In 1936 Avery Brundage said to those who protested that the Olympic Games should not be held in Hitler's Germany, "The politics of a nation is of no concern to the International Olympic Committee."
In 1972, on a sultry September morning in Munich's Olympic Stadium, in front of 80,000 people gathered to mourn the death by political assassination of 11 Israeli Olympians, Avery Brundage said it again: "The Games must go on."
As Brundage saw things, men and nations could behave as barbarously toward each other as they chose as long as their barbarities posed no threat to his beloved "Olympic Movement." From 1936, when he was first appointed to the U.S. Olympic Committee, until 1972, when he stepped down after 20 years as president of the IOC, Brundage's name was synonymous with everything that was right and wrong with the Olympic Games. He defended them, and the philosophy of amateurism that he saw embodied in them, with the ferocity of a grizzly sow. If some of us grew up in the unquestioned belief that there was something intrinsically finer about an amateur athlete than a professional one, it was probably Avery Brundage's doing.
It was he who once said, scornfully, "I suspect that if a professional baseball player discovered one day that he could make more money by going back home and laying bricks for a living, he'd go home and lay bricks." Swayed by the strength of his narrow conviction, we would momentarily forget Babe Ruth and Ty Cobb and Ted Williams and the young Willie Mays and nod sadly in agreement. How true. How true.
Avery Brundage was a rock, a monument, a force, an influence, a stumbling block and a tough old bird. R.I.P.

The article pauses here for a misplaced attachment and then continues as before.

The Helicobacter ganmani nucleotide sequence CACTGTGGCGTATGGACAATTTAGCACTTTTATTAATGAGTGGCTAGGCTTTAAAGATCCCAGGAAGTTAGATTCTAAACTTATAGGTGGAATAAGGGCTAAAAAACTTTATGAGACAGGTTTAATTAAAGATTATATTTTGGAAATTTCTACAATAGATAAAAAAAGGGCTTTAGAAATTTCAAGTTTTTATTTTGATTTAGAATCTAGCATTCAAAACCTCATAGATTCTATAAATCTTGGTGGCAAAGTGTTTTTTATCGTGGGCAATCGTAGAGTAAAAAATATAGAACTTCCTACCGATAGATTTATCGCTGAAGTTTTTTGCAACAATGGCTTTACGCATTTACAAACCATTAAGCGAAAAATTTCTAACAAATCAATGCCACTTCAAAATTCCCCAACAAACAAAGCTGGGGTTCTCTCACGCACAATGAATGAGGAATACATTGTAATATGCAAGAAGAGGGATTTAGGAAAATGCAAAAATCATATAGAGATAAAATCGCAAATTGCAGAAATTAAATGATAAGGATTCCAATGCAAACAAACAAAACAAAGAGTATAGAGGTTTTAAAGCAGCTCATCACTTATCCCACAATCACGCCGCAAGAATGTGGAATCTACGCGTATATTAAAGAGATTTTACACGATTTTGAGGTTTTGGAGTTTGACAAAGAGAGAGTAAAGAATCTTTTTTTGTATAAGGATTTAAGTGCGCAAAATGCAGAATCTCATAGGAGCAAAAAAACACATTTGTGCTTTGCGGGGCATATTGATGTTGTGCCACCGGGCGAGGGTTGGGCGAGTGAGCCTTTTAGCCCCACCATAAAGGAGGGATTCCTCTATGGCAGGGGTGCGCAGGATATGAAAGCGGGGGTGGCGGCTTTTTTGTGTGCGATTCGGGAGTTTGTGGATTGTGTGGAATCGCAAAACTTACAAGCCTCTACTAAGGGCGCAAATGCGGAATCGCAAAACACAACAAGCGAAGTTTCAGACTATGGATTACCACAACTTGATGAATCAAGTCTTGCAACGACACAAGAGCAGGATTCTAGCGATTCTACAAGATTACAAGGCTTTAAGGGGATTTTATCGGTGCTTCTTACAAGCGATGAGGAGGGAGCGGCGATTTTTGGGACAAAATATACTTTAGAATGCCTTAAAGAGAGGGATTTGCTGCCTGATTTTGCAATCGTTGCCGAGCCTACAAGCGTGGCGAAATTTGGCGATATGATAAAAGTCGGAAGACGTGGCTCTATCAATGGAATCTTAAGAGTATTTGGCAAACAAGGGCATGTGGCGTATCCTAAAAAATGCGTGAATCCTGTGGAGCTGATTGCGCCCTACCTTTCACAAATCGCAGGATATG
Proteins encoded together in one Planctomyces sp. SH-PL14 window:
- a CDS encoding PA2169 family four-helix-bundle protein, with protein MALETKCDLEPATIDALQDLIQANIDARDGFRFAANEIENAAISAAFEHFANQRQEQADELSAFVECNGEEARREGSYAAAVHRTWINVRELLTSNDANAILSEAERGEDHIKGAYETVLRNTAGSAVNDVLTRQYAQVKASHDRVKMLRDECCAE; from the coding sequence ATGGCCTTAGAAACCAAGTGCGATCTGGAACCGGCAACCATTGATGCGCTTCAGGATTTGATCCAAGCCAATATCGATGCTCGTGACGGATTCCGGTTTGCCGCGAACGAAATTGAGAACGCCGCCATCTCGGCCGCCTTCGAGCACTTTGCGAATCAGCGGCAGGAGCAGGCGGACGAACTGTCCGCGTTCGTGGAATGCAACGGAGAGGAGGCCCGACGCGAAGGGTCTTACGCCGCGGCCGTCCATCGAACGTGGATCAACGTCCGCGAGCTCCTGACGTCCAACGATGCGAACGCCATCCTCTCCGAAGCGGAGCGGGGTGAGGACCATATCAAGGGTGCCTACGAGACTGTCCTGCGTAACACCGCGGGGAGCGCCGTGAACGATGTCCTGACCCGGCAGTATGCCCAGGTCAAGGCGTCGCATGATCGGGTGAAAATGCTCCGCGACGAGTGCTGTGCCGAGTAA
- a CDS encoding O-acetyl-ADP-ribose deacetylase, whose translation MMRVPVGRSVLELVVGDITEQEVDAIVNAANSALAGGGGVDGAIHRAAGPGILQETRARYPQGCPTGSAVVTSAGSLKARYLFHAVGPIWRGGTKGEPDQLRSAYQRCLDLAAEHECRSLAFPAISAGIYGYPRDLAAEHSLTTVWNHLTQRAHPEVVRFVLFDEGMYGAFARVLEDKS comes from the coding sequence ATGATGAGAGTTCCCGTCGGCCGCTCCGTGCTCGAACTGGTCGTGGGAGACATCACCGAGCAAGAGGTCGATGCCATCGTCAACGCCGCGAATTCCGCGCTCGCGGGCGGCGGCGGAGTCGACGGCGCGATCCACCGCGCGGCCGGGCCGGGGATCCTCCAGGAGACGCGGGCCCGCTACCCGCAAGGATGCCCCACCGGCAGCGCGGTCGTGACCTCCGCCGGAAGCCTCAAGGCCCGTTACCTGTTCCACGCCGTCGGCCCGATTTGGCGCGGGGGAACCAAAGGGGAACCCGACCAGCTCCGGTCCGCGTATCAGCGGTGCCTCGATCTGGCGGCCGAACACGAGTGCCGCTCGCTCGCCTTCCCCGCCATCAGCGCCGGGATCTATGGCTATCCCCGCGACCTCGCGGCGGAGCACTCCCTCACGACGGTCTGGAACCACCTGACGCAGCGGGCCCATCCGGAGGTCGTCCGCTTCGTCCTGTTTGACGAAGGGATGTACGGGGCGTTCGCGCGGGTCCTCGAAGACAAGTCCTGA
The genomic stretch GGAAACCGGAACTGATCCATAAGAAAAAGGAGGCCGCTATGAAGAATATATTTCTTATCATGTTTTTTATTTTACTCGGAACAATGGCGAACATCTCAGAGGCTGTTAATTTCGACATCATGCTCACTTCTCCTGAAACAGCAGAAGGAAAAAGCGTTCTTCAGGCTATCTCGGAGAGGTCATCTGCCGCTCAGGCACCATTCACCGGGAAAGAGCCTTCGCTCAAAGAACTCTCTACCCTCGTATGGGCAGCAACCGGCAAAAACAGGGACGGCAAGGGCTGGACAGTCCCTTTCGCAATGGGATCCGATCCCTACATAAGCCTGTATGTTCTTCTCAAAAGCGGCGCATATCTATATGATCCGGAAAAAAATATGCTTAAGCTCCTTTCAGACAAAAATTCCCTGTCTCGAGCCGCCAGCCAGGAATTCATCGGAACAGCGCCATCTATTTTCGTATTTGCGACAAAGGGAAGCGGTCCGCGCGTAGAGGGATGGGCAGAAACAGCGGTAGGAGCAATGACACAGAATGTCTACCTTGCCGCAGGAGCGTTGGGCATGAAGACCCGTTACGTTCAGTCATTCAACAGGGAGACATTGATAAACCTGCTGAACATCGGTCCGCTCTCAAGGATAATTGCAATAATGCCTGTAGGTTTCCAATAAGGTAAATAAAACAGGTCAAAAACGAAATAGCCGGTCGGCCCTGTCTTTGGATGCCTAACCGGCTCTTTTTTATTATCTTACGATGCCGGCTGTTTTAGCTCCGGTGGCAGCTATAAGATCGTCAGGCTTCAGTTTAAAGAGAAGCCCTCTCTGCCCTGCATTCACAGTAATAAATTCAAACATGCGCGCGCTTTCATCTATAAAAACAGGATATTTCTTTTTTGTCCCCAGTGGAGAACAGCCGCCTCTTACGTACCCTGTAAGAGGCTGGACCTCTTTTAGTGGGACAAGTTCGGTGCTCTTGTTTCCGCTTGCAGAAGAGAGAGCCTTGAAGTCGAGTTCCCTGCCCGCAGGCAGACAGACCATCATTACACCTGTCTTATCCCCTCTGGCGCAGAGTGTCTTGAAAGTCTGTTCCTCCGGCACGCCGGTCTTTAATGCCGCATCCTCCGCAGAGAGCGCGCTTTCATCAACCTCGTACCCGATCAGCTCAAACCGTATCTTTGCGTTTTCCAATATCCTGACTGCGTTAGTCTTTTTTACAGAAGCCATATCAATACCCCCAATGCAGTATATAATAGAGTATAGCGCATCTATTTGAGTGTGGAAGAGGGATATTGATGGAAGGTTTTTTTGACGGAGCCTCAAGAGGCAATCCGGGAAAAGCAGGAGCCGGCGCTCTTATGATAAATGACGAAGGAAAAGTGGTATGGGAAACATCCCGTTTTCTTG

The channeled passion of a true collector is usually communicable only to others of the same persuasion. Numismatists talk to other numismatists. Snuffbox lovers seek each other out. But when the object of the collecting passion is baseball cards, even a serious practitioner like Bob Richardson, a copydesk man on the Boston Herald American in real life, can speak to ordinary people.
According to Richardson, the single most-sought-after baseball card in the country right now is a 1909 issue bearing a picture of Honus Wagner. A 1909 Wagner, says Richardson, is worth at least $1,000, its value being determined by its scarcity. There are only some 12 to 14 such cards in existence because old Honus, it is said, did not want his name associated with the tobacco company that distributed them and the company obliged him by withdrawing the issue.
Another treasure, says John Stirling, an Indianapolis funeral director, is a Felins Frank. Felins Frank? Who did he play for? Felins Frank, says collector Stirling, was the name of a company that in the 1920s gave out baseball cards along with its hot dogs.